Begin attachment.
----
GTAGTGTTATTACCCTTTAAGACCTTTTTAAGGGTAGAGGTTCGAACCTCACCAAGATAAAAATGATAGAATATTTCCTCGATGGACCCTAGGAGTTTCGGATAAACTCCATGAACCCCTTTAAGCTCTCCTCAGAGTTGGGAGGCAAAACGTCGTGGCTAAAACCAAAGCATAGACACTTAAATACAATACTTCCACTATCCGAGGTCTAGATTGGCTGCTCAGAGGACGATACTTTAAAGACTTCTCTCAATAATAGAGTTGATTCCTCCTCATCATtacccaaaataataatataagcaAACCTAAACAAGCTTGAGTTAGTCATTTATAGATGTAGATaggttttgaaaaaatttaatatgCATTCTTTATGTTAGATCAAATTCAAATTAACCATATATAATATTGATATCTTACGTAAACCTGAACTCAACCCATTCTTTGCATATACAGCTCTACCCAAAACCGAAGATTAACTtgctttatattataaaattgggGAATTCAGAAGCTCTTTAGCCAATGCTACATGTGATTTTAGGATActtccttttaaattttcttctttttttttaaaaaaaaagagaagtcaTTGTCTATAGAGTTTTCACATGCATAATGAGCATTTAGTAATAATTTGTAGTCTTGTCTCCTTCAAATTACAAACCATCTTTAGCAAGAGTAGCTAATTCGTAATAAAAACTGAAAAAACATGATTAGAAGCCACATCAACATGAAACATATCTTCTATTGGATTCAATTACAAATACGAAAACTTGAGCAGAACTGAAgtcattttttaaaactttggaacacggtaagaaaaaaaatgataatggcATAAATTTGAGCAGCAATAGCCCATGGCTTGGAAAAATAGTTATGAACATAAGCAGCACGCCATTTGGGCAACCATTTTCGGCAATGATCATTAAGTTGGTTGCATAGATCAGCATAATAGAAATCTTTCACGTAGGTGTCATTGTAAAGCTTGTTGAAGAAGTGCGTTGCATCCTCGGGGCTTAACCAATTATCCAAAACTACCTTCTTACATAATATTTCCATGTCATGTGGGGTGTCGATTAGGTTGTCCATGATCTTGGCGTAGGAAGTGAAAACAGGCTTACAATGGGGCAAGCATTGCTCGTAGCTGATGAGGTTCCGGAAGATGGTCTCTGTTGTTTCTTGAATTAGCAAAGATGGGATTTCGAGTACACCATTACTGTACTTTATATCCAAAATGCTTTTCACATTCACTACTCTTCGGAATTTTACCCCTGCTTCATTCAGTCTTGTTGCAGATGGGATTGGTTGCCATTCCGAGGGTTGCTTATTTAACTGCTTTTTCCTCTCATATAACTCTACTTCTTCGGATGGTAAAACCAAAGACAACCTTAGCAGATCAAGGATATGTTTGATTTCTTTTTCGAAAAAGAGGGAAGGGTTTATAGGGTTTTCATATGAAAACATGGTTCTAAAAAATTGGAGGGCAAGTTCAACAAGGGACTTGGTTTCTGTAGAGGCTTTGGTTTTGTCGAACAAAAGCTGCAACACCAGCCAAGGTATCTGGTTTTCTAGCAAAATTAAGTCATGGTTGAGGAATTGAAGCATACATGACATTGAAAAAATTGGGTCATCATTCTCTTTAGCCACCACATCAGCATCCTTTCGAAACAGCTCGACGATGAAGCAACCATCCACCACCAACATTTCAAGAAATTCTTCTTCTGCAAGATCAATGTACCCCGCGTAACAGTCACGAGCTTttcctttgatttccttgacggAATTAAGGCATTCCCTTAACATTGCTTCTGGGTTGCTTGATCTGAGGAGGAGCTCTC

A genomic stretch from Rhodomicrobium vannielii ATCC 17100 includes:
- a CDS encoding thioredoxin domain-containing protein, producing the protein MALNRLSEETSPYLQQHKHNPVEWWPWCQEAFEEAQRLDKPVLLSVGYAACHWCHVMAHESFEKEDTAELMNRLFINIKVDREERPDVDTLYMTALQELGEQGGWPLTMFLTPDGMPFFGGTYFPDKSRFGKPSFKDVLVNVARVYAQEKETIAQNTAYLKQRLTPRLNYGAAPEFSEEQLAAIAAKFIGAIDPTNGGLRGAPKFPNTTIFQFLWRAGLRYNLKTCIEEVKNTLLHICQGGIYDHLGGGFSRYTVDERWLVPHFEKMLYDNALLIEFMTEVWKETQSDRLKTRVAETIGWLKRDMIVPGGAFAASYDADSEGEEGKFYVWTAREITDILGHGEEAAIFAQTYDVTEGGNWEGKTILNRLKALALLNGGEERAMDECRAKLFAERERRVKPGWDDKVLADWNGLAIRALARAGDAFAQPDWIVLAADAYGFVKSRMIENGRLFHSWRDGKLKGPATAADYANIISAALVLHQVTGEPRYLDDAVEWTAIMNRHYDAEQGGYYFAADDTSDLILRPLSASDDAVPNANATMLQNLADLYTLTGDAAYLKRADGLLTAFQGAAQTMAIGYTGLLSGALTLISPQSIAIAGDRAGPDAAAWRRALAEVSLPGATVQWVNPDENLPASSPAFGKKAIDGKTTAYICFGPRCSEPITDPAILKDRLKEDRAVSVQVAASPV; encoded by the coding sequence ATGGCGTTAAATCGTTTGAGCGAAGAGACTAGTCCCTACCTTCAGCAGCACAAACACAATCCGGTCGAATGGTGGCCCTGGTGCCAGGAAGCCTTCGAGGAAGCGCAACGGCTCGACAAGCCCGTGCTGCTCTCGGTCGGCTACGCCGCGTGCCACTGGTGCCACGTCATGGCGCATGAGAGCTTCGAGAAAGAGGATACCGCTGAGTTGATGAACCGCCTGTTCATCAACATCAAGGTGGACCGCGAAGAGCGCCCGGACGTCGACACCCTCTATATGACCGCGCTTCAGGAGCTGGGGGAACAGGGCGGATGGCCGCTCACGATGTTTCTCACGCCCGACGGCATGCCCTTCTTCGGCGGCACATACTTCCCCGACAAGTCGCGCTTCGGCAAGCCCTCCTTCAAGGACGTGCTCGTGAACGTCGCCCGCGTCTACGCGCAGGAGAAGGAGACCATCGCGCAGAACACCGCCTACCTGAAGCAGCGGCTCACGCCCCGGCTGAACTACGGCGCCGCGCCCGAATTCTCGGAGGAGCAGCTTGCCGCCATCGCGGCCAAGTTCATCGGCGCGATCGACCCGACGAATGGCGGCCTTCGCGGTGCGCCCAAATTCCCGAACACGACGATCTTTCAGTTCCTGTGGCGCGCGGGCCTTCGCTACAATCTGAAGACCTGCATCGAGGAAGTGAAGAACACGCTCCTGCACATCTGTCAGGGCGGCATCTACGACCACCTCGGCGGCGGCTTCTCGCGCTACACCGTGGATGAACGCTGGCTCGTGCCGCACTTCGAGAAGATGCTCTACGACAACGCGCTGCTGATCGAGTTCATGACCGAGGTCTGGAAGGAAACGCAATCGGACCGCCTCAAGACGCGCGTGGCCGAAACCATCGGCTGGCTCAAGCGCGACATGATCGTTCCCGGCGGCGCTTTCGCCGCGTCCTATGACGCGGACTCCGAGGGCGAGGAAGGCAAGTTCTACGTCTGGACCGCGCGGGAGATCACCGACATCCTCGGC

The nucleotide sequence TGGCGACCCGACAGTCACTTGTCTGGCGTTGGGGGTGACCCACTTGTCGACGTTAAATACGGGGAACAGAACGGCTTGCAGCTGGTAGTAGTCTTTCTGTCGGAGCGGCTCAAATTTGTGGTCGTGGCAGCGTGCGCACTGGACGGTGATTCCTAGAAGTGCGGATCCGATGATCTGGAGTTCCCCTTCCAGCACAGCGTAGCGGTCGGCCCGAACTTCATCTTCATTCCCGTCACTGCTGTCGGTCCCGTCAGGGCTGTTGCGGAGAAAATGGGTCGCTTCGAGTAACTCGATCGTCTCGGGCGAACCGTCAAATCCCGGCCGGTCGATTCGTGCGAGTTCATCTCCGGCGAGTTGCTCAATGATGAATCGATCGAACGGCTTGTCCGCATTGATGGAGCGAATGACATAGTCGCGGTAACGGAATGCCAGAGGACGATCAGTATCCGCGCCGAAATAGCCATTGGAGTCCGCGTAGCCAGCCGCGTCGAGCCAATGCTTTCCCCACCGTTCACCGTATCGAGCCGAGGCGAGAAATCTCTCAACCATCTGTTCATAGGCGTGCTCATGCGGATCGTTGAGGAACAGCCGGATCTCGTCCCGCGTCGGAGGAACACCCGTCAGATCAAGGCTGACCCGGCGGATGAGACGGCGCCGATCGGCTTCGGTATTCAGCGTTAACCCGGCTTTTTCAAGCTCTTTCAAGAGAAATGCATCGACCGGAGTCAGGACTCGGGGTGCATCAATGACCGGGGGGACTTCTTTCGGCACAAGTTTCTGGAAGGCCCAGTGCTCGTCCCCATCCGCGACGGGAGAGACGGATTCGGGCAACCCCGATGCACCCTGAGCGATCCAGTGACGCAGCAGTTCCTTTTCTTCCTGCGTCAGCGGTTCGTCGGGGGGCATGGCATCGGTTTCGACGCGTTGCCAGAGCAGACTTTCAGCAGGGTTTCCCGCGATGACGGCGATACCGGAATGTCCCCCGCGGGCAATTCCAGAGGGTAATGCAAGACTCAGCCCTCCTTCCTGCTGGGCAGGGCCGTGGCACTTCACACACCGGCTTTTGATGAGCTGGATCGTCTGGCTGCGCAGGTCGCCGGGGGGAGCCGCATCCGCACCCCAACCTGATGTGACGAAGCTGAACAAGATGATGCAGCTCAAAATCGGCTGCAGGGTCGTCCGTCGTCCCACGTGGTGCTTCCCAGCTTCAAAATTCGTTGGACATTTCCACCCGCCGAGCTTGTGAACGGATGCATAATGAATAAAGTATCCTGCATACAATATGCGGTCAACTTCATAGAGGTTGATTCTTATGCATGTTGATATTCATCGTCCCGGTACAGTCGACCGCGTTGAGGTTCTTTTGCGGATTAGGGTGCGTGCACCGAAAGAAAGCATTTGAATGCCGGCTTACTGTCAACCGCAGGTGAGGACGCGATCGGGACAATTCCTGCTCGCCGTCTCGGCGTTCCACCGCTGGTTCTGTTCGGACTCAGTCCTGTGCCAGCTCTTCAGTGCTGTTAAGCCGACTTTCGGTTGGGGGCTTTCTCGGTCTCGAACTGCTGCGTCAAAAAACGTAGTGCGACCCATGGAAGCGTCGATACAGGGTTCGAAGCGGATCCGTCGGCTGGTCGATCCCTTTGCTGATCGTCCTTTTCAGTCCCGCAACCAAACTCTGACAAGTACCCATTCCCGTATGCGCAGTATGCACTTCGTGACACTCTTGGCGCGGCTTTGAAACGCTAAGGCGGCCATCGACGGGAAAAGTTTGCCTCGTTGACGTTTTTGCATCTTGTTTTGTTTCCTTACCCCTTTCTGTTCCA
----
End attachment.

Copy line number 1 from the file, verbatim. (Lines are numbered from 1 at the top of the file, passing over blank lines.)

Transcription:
GTAGTGTTATTACCCTTTAAGACCTTTTTAAGGGTAGAGGTTCGAACCTCACCAAGATAAAAATGATAGAATATTTCCTCGATGGACCCTAGGAGTTTCGGATAAACTCCATGAACCCCTTTAAGCTCTCCTCAGAGTTGGGAGGCAAAACGTCGTGGCTAAAACCAAAGCATAGACACTTAAATACAATACTTCCACTATCCGAGGTCTAGATTGGCTGCTCAGAGGACGATACTTTAAAGACTTCTCTCAATAATAGAGTTGATTCCTCCTCATCATtacccaaaataataatataagcaAACCTAAACAAGCTTGAGTTAGTCATTTATAGATGTAGATaggttttgaaaaaatttaatatgCATTCTTTATGTTAGATCAAATTCAAATTAACCATATATAATATTGATATCTTACGTAAACCTGAACTCAACCCATTCTTTGCATATACAGCTCTACCCAAAACCGAAGATTAACTtgctttatattataaaattgggGAATTCAGAAGCTCTTTAGCCAATGCTACATGTGATTTTAGGATActtccttttaaattttcttctttttttttaaaaaaaaagagaagtcaTTGTCTATAGAGTTTTCACATGCATAATGAGCATTTAGTAATAATTTGTAGTCTTGTCTCCTTCAAATTACAAACCATCTTTAGCAAGAGTAGCTAATTCGTAATAAAAACTGAAAAAACATGATTAGAAGCCACATCAACATGAAACATATCTTCTATTGGATTCAATTACAAATACGAAAACTTGAGCAGAACTGAAgtcattttttaaaactttggaacacggtaagaaaaaaaatgataatggcATAAATTTGAGCAGCAATAGCCCATGGCTTGGAAAAATAGTTATGAACATAAGCAGCACGCCATTTGGGCAACCATTTTCGGCAATGATCATTAAGTTGGTTGCATAGATCAGCATAATAGAAATCTTTCACGTAGGTGTCATTGTAAAGCTTGTTGAAGAAGTGCGTTGCATCCTCGGGGCTTAACCAATTATCCAAAACTACCTTCTTACATAATATTTCCATGTCATGTGGGGTGTCGATTAGGTTGTCCATGATCTTGGCGTAGGAAGTGAAAACAGGCTTACAATGGGGCAAGCATTGCTCGTAGCTGATGAGGTTCCGGAAGATGGTCTCTGTTGTTTCTTGAATTAGCAAAGATGGGATTTCGAGTACACCATTACTGTACTTTATATCCAAAATGCTTTTCACATTCACTACTCTTCGGAATTTTACCCCTGCTTCATTCAGTCTTGTTGCAGATGGGATTGGTTGCCATTCCGAGGGTTGCTTATTTAACTGCTTTTTCCTCTCATATAACTCTACTTCTTCGGATGGTAAAACCAAAGACAACCTTAGCAGATCAAGGATATGTTTGATTTCTTTTTCGAAAAAGAGGGAAGGGTTTATAGGGTTTTCATATGAAAACATGGTTCTAAAAAATTGGAGGGCAAGTTCAACAAGGGACTTGGTTTCTGTAGAGGCTTTGGTTTTGTCGAACAAAAGCTGCAACACCAGCCAAGGTATCTGGTTTTCTAGCAAAATTAAGTCATGGTTGAGGAATTGAAGCATACATGACATTGAAAAAATTGGGTCATCATTCTCTTTAGCCACCACATCAGCATCCTTTCGAAACAGCTCGACGATGAAGCAACCATCCACCACCAACATTTCAAGAAATTCTTCTTCTGCAAGATCAATGTACCCCGCGTAACAGTCACGAGCTTttcctttgatttccttgacggAATTAAGGCATTCCCTTAACATTGCTTCTGGGTTGCTTGATCTGAGGAGGAGCTCTC